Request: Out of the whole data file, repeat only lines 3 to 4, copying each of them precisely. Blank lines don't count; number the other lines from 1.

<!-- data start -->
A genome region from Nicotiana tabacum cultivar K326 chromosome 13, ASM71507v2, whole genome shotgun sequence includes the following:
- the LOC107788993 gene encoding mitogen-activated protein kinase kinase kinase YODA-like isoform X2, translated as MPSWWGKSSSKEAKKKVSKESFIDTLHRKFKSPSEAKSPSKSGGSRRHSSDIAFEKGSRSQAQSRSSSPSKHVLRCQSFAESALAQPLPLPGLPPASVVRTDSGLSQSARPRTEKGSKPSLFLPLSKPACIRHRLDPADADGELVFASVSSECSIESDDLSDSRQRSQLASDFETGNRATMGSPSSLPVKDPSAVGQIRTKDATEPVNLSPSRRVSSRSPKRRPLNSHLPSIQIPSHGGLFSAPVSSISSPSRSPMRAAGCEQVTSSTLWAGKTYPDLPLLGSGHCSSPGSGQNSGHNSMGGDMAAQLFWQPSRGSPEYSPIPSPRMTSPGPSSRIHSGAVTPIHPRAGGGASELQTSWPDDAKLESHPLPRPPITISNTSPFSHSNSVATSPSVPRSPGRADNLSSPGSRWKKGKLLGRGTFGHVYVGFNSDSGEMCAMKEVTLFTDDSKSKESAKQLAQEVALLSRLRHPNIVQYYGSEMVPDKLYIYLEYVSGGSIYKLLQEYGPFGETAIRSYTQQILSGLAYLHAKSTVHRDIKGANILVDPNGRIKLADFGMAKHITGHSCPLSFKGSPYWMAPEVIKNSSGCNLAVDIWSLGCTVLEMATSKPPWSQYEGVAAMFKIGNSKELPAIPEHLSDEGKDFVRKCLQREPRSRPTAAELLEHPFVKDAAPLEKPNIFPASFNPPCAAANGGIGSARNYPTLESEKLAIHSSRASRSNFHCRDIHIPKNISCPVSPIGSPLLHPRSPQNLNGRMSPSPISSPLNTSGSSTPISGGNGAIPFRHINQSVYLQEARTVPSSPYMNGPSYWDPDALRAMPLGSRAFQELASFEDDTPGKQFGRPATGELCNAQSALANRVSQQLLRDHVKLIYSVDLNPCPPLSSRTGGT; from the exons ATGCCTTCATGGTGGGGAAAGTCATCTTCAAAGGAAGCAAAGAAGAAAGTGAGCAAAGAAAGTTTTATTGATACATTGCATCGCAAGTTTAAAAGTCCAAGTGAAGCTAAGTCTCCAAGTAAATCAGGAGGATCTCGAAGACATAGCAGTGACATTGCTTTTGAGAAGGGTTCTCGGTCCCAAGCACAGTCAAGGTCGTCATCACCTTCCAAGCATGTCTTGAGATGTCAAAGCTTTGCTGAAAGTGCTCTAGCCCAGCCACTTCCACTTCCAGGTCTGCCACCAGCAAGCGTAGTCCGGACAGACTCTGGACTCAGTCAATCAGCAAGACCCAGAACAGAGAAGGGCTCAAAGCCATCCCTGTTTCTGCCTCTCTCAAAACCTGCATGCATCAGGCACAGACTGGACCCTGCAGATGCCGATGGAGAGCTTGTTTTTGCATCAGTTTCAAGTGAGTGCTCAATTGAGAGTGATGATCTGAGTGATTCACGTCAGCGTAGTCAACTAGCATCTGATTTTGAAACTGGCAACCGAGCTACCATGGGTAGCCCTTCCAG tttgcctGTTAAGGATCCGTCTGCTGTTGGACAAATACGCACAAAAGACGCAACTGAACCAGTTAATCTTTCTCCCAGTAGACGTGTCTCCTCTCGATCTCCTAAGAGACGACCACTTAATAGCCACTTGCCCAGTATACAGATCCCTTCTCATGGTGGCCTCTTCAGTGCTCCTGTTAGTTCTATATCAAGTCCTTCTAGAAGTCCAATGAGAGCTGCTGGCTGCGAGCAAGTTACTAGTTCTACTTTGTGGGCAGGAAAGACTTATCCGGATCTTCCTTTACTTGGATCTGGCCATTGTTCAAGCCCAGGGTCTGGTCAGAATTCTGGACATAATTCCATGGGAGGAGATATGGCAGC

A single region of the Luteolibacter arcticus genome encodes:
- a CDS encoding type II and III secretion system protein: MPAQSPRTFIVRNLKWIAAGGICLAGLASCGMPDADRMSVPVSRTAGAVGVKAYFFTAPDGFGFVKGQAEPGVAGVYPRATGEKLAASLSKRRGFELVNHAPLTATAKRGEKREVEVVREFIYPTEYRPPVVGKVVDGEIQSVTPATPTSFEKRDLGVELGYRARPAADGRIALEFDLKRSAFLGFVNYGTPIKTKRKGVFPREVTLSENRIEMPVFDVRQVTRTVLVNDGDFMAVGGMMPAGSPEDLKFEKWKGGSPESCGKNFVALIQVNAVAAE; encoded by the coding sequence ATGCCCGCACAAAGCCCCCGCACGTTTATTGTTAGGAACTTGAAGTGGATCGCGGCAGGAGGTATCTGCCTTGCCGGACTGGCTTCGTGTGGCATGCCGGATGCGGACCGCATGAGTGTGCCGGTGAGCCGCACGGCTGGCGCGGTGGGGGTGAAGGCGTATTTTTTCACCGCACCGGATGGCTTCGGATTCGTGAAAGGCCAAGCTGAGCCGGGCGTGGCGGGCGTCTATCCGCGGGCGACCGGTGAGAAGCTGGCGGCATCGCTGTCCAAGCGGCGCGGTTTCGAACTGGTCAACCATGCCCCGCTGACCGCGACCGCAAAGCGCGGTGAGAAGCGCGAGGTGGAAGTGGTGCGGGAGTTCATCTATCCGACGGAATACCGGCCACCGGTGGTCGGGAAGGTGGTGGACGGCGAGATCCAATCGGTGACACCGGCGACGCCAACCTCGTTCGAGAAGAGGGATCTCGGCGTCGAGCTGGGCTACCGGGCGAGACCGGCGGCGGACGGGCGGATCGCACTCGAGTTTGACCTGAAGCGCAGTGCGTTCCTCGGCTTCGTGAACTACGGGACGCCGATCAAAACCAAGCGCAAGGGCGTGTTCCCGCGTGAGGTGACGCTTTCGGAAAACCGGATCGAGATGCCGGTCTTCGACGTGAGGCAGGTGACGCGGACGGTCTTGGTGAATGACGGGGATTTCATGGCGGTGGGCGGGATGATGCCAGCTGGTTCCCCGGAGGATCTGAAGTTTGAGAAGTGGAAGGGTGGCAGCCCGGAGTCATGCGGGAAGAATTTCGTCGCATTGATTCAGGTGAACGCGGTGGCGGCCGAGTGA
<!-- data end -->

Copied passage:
A single region of the Luteolibacter arcticus genome encodes:
- a CDS encoding type II and III secretion system protein: MPAQSPRTFIVRNLKWIAAGGICLAGLASCGMPDADRMSVPVSRTAGAVGVKAYFFTAPDGFGFVKGQAEPGVAGVYPRATGEKLAASLSKRRGFELVNHAPLTATAKRGEKREVEVVREFIYPTEYRPPVVGKVVDGEIQSVTPATPTSFEKRDLGVELGYRARPAADGRIALEFDLKRSAFLGFVNYGTPIKTKRKGVFPREVTLSENRIEMPVFDVRQVTRTVLVNDGDFMAVGGMMPAGSPEDLKFEKWKGGSPESCGKNFVALIQVNAVAAE; encoded by the coding sequence ATGCCCGCACAAAGCCCCCGCACGTTTATTGTTAGGAACTTGAAGTGGATCGCGGCAGGAGGTATCTGCCTTGCCGGACTGGCTTCGTGTGGCATGCCGGATGCGGACCGCATGAGTGTGCCGGTGAGCCGCACGGCTGGCGCGGTGGGGGTGAAGGCGTATTTTTTCACCGCACCGGATGGCTTCGGATTCGTGAAAGGCCAAGCTGAGCCGGGCGTGGCGGGCGTCTATCCGCGGGCGACCGGTGAGAAGCTGGCGGCATCGCTGTCCAAGCGGCGCGGTTTCGAACTGGTCAACCATGCCCCGCTGACCGCGACCGCAAAGCGCGGTGAGAAGCGCGAGGTGGAAGTGGTGCGGGAGTTCATCTATCCGACGGAATACCGGCCACCGGTGGTCGGGAAGGTGGTGGACGGCGAGATCCAATCGGTGACACCGGCGACGCCAACCTCGTTCGAGAAGAGGGATCTCGGCGTCGAGCTGGGCTACCGGGCGAGACCGGCGGCGGACGGGCGGATCGCACTCGAGTTTGACCTGAAGCGCAGTGCGTTCCTCGGCTTCGTGAACTACGGGACGCCGATCAAAACCAAGCGCAAGGGCGTGTTCCCGCGTGAGGTGACGCTTTCGGAAAACCGGATCGAGATGCCGGTCTTCGACGTGAGGCAGGTGACGCGGACGGTCTTGGTGAATGACGGGGATTTCATGGCGGTGGGCGGGATGATGCCAGCTGGTTCCCCGGAGGATCTGAAGTTTGAGAAGTGGAAGGGTGGCAGCCCGGAGTCATGCGGGAAGAATTTCGTCGCATTGATTCAGGTGAACGCGGTGGCGGCCGAGTGA